But we're going to keep the carried-interest deduction, so it's all good. Our great-grandchildren are going to disown us entirely and claim we are an extinct species, like the Neanderthal.

As usual, Hannity and his employers assume that each individual loss and wound will only be noticed by a very tiny minority of us. For the rest of us, things are pretty much as they were Saturday. It's an incremental assault, small bits of the boat go missing, but the water's still "down there."

You have to wonder how long this is going to take, and how much will be lost. Those two guys looking at the test tube? They might have to shut it down and get jobs doing something else. That green stuff they're looking at will get flushed or otherwise destroyed, along with whatever information it might contain. That might just be really too bad, possibly even for Mr. Hannity, and that tiny cellular oddity he hasn't even noticed developing where the sun don't shine. Just sayin'.

Saturday, March 2, 2013

Larger Consequences

Ted Frier raises the larger issues masked by the sequester flap, and the on-going stalemate between the Congress and the President. There is also a nod, in Frier's spot-on analysis, to the breath-taking remarks of a Supreme Court Justice this week, concerning the alleged sociological coercion at work upon even (gasp) Virginia's senators, who voted with the majority to reinstate yet again the Voting Rights Act, in 2006. Mr. Scalia cited an unnamed theorist ("it has been written about") for the view that when in comes to "racial entitlement," once "they" gets it "they wont's let its go." On these "grounds" he proposes to overturn a 98-0 Senate vote!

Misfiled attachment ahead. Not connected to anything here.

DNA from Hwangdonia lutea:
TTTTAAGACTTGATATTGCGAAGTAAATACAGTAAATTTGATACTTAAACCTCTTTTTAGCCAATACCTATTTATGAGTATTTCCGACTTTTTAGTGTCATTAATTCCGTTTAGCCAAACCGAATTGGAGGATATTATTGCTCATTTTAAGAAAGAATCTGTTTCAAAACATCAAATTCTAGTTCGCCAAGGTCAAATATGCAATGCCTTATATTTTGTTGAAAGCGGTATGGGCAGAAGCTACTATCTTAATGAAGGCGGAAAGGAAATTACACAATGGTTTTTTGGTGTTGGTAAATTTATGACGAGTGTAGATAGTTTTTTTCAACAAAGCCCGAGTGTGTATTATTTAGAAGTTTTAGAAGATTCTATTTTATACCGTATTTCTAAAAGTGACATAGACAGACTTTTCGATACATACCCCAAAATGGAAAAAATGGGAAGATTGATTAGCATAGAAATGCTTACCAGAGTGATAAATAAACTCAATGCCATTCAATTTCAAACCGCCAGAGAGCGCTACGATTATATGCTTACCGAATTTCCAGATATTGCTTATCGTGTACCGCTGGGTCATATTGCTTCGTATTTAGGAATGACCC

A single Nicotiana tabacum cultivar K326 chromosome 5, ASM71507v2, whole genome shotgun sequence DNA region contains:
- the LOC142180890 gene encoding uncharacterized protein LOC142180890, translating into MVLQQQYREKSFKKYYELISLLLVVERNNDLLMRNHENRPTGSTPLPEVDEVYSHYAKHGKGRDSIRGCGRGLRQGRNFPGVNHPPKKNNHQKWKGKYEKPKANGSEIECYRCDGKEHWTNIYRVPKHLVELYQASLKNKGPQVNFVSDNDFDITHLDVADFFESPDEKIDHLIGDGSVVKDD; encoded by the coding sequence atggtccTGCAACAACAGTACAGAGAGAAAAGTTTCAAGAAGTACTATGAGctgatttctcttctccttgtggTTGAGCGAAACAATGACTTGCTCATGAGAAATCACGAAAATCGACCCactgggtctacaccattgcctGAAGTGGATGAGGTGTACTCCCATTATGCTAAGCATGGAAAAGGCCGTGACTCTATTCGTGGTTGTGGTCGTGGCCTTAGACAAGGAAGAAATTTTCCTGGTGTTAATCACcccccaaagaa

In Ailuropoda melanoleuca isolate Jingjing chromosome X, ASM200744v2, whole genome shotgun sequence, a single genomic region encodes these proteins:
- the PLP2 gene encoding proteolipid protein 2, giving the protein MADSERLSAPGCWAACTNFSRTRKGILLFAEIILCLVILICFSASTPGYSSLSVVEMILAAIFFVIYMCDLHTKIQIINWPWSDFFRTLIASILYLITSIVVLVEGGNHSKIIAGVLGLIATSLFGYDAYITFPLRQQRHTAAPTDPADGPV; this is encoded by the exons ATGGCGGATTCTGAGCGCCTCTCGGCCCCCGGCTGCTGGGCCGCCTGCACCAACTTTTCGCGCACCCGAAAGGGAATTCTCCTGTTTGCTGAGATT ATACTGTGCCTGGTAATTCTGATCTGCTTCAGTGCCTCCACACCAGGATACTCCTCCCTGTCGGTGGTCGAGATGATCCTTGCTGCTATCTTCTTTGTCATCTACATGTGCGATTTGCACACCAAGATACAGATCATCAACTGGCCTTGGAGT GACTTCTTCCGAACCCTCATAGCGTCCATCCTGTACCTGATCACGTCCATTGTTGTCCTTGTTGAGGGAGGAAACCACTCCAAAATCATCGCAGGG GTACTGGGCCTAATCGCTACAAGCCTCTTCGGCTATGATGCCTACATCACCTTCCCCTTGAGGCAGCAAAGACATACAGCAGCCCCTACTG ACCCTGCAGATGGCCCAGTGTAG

Here's Mr. Frier, drawing on Walter Lippmann:

Republican calls that President Obama show "leadership" in this crisis by "capitulating" to their political demands are the same cynical wordplay we've become accustomed to hearing from Republicans, to be sure. Like those who said we needed to destroy the village in order to save it, Republicans say the President needs to save the nation from the "devastating" consequences of $85 billion in budget cuts by cutting $85 billion from the budget.